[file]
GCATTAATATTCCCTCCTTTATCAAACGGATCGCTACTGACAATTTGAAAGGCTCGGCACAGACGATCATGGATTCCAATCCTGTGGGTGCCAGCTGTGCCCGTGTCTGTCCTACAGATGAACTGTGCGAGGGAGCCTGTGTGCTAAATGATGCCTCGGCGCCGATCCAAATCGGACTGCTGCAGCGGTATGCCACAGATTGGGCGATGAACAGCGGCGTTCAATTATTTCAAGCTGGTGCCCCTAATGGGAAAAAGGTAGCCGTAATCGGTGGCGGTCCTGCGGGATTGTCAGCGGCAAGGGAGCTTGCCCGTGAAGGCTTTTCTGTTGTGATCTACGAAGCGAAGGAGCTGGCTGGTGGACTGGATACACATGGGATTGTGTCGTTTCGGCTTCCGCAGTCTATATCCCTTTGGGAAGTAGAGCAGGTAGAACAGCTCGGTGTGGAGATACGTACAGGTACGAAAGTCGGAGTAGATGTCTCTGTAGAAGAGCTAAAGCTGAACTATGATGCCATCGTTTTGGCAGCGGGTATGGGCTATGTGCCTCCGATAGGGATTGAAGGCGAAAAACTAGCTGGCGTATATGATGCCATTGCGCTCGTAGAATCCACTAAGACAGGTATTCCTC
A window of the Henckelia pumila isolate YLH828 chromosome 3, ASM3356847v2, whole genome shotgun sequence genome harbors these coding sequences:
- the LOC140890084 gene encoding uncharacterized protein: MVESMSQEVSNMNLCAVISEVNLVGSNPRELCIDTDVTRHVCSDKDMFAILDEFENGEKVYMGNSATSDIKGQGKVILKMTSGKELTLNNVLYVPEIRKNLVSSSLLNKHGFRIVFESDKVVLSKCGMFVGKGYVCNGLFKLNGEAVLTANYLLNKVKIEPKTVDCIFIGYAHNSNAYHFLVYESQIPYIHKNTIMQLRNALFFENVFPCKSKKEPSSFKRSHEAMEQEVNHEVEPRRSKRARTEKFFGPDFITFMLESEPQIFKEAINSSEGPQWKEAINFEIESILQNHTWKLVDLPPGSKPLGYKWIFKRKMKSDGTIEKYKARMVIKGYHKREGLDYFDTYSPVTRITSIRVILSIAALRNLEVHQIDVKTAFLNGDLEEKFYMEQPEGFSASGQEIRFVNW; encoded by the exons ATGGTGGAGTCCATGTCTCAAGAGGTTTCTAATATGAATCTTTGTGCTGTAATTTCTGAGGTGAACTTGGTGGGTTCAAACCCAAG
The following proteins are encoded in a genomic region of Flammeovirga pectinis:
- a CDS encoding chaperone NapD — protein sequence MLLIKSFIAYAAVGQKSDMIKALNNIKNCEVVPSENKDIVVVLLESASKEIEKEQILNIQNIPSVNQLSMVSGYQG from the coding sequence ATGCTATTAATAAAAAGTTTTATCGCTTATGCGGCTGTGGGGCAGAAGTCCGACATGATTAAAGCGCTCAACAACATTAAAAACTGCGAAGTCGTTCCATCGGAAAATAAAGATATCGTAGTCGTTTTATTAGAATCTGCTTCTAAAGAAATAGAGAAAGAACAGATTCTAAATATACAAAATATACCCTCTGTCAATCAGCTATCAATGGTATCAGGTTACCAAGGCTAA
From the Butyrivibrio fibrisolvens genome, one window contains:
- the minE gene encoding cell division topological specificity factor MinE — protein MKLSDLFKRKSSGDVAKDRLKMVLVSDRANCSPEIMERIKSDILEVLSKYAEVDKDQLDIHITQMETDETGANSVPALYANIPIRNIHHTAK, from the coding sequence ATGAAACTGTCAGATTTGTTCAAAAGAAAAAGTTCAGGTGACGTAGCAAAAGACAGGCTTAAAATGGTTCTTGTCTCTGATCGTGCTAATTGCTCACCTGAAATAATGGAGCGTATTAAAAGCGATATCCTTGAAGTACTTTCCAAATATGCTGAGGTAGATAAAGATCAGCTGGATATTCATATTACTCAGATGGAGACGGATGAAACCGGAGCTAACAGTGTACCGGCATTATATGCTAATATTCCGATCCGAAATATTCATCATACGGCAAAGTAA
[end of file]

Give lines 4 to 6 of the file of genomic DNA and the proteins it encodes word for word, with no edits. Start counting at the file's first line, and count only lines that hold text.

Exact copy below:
The following proteins are encoded in a genomic region of Flammeovirga pectinis:
- a CDS encoding chaperone NapD — protein sequence MLLIKSFIAYAAVGQKSDMIKALNNIKNCEVVPSENKDIVVVLLESASKEIEKEQILNIQNIPSVNQLSMVSGYQG from the coding sequence ATGCTATTAATAAAAAGTTTTATCGCTTATGCGGCTGTGGGGCAGAAGTCCGACATGATTAAAGCGCTCAACAACATTAAAAACTGCGAAGTCGTTCCATCGGAAAATAAAGATATCGTAGTCGTTTTATTAGAATCTGCTTCTAAAGAAATAGAGAAAGAACAGATTCTAAATATACAAAATATACCCTCTGTCAATCAGCTATCAATGGTATCAGGTTACCAAGGCTAA
From the Butyrivibrio fibrisolvens genome, one window contains: